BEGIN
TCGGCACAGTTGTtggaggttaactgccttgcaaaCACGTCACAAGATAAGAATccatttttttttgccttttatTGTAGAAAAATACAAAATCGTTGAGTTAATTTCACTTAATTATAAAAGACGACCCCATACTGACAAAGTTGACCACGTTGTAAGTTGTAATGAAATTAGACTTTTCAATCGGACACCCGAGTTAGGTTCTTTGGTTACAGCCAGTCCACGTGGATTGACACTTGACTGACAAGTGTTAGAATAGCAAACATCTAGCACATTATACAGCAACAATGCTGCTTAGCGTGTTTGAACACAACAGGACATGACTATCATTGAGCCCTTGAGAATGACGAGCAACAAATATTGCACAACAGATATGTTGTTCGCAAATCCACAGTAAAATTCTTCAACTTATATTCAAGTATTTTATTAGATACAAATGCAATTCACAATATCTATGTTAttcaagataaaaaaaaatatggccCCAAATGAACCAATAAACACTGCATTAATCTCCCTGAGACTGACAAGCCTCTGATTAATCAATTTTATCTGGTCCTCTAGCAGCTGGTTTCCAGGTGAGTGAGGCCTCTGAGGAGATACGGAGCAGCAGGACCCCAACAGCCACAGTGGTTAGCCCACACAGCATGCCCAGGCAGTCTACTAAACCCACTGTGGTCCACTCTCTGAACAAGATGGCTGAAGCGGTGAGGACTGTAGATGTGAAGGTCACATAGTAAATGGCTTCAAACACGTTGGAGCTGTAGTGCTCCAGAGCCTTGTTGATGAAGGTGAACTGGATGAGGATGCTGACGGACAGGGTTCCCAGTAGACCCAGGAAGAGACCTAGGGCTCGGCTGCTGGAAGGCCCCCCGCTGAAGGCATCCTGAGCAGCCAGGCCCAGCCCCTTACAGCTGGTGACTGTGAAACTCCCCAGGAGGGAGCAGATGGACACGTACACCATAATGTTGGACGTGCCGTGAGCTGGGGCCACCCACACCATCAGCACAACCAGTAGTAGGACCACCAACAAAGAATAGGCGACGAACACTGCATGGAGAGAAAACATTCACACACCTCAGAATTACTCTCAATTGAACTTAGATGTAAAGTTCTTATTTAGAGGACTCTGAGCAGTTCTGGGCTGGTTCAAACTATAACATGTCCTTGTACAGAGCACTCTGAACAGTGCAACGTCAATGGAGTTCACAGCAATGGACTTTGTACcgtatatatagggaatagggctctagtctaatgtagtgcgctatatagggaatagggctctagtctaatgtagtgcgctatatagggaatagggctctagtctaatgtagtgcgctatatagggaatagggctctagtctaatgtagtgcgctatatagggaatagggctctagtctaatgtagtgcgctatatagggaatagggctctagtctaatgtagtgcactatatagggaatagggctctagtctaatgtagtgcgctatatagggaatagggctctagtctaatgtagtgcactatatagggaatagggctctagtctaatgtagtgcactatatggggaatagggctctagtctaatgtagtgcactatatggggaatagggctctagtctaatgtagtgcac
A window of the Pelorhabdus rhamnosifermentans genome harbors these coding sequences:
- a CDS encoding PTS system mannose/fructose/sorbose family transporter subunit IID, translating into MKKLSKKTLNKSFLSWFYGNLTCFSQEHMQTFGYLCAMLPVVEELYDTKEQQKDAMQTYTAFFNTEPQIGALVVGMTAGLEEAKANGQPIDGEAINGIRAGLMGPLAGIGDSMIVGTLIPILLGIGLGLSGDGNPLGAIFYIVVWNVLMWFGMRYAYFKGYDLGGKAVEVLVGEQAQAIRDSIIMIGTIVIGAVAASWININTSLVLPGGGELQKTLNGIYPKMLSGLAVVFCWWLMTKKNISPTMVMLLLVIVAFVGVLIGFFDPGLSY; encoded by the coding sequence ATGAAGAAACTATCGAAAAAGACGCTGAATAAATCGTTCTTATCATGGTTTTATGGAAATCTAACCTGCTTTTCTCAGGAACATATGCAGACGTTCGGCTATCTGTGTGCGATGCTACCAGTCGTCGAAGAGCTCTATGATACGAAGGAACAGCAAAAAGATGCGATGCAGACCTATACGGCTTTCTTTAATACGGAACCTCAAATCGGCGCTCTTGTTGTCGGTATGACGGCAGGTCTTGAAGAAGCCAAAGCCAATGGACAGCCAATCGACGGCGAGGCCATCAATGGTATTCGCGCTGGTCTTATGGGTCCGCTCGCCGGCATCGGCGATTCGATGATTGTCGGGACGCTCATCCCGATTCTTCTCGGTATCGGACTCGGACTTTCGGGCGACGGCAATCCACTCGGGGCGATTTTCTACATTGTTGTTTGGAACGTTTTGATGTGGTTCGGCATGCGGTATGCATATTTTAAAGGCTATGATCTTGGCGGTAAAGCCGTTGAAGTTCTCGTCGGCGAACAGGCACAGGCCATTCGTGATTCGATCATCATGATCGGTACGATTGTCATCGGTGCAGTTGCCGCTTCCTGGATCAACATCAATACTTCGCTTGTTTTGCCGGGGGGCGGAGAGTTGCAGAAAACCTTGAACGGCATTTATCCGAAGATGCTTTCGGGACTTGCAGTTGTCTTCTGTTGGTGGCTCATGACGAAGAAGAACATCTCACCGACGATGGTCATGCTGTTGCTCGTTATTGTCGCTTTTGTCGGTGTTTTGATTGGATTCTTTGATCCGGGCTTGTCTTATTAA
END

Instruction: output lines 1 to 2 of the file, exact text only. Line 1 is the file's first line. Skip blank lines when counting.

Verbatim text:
TCGGCACAGTTGTtggaggttaactgccttgcaaaCACGTCACAAGATAAGAATccatttttttttgccttttatTGTAGAAAAATACAAAATCGTTGAGTTAATTTCACTTAATTATAAAAGACGACCCCATACTGACAAAGTTGACCACGTTGTAAGTTGTAATGAAATTAGACTTTTCAATCGGACACCCGAGTTAGGTTCTTTGGTTACAGCCAGTCCACGTGGATTGACACTTGACTGACAAGTGTTAGAATAGCAAACATCTAGCACATTATACAGCAACAATGCTGCTTAGCGTGTTTGAACACAACAGGACATGACTATCATTGAGCCCTTGAGAATGACGAGCAACAAATATTGCACAACAGATATGTTGTTCGCAAATCCACAGTAAAATTCTTCAACTTATATTCAAGTATTTTATTAGATACAAATGCAATTCACAATATCTATGTTAttcaagataaaaaaaaatatggccCCAAATGAACCAATAAACACTGCATTAATCTCCCTGAGACTGACAAGCCTCTGATTAATCAATTTTATCTGGTCCTCTAGCAGCTGGTTTCCAGGTGAGTGAGGCCTCTGAGGAGATACGGAGCAGCAGGACCCCAACAGCCACAGTGGTTAGCCCACACAGCATGCCCAGGCAGTCTACTAAACCCACTGTGGTCCACTCTCTGAACAAGATGGCTGAAGCGGTGAGGACTGTAGATGTGAAGGTCACATAGTAAATGGCTTCAAACACGTTGGAGCTGTAGTGCTCCAGAGCCTTGTTGATGAAGGTGAACTGGATGAGGATGCTGACGGACAGGGTTCCCAGTAGACCCAGGAAGAGACCTAGGGCTCGGCTGCTGGAAGGCCCCCCGCTGAAGGCATCCTGAGCAGCCAGGCCCAGCCCCTTACAGCTGGTGACTGTGAAACTCCCCAGGAGGGAGCAGATGGACACGTACACCATAATGTTGGACGTGCCGTGAGCTGGGGCCACCCACACCATCAGCACAACCAGTAGTAGGACCACCAACAAAGAATAGGCGACGAACACTGCATGGAGAGAAAACATTCACACACCTCAGAATTACTCTCAATTGAACTTAGATGTAAAGTTCTTATTTAGAGGACTCTGAGCAGTTCTGGGCTGGTTCAAACTATAACATGTCCTTGTACAGAGCACTCTGAACAGTGCAACGTCAATGGAGTTCACAGCAATGGACTTTGTACcgtatatatagggaatagggctctagtctaatgtagtgcgctatatagggaatagggctctagtctaatgtagtgcgctatatagggaatagggctctagtctaatgtagtgcgctatatagggaatagggctctagtctaatgtagtgcgctatatagggaatagggctctagtctaatgtagtgcgctatatagggaatagggctctagtctaatgtagtgcactatatagggaatagggctctagtctaatgtagtgcgctatatagggaatagggctctagtctaatgtagtgcactatatagggaatagggctctagtctaatgtagtgcactatatggggaatagggctctagtctaatgtagtgcactatatggggaatagggctctagtctaatgtagtgcac
A window of the Pelorhabdus rhamnosifermentans genome harbors these coding sequences: